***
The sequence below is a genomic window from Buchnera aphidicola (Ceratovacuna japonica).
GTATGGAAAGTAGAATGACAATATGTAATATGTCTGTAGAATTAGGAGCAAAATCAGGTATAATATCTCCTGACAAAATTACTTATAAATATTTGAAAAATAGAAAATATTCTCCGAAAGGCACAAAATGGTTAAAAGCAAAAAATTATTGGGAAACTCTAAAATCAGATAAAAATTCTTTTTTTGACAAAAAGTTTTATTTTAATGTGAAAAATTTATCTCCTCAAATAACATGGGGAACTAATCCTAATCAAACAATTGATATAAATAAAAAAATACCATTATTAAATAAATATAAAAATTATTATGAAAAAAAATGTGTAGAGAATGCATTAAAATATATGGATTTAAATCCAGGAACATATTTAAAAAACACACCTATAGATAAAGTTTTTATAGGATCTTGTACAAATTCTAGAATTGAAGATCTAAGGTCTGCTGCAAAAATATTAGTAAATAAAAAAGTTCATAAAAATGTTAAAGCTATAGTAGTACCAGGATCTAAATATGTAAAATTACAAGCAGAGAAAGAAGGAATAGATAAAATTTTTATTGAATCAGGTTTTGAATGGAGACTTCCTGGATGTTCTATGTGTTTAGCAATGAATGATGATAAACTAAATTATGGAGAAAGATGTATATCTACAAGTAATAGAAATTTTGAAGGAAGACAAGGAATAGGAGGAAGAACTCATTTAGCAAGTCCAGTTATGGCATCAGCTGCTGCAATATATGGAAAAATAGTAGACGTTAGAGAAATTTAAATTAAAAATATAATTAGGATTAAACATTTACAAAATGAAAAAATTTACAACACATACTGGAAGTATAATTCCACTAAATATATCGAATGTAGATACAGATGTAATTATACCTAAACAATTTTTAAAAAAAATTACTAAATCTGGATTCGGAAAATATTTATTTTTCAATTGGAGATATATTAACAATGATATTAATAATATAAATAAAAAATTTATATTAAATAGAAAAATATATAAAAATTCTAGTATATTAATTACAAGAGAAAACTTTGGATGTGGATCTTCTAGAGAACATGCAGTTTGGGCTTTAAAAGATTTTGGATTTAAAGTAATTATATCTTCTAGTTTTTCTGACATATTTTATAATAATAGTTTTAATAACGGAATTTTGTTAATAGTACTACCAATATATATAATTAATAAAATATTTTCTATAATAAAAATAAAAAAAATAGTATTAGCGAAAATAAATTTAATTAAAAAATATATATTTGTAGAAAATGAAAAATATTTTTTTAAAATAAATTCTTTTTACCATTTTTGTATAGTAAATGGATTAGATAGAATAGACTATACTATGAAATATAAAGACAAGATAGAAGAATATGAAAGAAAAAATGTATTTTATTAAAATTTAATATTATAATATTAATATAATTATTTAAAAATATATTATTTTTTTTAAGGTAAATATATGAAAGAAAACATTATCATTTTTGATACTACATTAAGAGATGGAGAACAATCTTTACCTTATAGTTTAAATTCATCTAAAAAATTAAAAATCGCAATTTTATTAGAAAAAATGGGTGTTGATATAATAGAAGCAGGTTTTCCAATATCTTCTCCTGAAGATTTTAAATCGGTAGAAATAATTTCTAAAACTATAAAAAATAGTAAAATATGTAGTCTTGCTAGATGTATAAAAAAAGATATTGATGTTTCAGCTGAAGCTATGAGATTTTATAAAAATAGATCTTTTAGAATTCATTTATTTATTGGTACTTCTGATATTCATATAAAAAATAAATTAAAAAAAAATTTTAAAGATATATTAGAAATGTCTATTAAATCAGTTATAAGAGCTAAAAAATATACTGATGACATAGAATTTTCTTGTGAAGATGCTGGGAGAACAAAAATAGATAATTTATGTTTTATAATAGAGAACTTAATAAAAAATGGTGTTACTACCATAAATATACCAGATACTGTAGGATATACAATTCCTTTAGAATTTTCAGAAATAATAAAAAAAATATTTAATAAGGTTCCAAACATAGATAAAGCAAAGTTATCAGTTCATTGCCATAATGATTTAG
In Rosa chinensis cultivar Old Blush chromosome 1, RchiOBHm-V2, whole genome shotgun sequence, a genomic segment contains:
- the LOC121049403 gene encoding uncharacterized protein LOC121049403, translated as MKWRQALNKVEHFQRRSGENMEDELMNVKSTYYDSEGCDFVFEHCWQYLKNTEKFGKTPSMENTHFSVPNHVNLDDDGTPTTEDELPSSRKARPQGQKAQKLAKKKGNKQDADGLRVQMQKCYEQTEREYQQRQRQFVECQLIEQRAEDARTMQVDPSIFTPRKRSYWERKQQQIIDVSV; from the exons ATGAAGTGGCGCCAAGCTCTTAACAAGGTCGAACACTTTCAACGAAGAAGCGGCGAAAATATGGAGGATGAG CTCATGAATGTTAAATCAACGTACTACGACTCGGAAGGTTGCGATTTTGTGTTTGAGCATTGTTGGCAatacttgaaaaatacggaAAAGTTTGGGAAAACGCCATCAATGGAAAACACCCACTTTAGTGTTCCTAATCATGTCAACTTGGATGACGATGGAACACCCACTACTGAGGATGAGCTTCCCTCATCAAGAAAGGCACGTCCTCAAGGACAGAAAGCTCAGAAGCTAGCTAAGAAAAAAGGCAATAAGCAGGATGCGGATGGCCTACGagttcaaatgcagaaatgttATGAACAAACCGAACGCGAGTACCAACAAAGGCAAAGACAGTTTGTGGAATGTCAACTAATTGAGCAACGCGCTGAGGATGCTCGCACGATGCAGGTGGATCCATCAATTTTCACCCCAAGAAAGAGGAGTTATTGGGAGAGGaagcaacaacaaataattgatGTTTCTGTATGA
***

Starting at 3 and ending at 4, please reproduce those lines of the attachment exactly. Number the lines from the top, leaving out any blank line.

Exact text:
In Rosa chinensis cultivar Old Blush chromosome 1, RchiOBHm-V2, whole genome shotgun sequence, a genomic segment contains:
- the LOC121049403 gene encoding uncharacterized protein LOC121049403, translated as MKWRQALNKVEHFQRRSGENMEDELMNVKSTYYDSEGCDFVFEHCWQYLKNTEKFGKTPSMENTHFSVPNHVNLDDDGTPTTEDELPSSRKARPQGQKAQKLAKKKGNKQDADGLRVQMQKCYEQTEREYQQRQRQFVECQLIEQRAEDARTMQVDPSIFTPRKRSYWERKQQQIIDVSV; from the exons ATGAAGTGGCGCCAAGCTCTTAACAAGGTCGAACACTTTCAACGAAGAAGCGGCGAAAATATGGAGGATGAG CTCATGAATGTTAAATCAACGTACTACGACTCGGAAGGTTGCGATTTTGTGTTTGAGCATTGTTGGCAatacttgaaaaatacggaAAAGTTTGGGAAAACGCCATCAATGGAAAACACCCACTTTAGTGTTCCTAATCATGTCAACTTGGATGACGATGGAACACCCACTACTGAGGATGAGCTTCCCTCATCAAGAAAGGCACGTCCTCAAGGACAGAAAGCTCAGAAGCTAGCTAAGAAAAAAGGCAATAAGCAGGATGCGGATGGCCTACGagttcaaatgcagaaatgttATGAACAAACCGAACGCGAGTACCAACAAAGGCAAAGACAGTTTGTGGAATGTCAACTAATTGAGCAACGCGCTGAGGATGCTCGCACGATGCAGGTGGATCCATCAATTTTCACCCCAAGAAAGAGGAGTTATTGGGAGAGGaagcaacaacaaataattgatGTTTCTGTATGA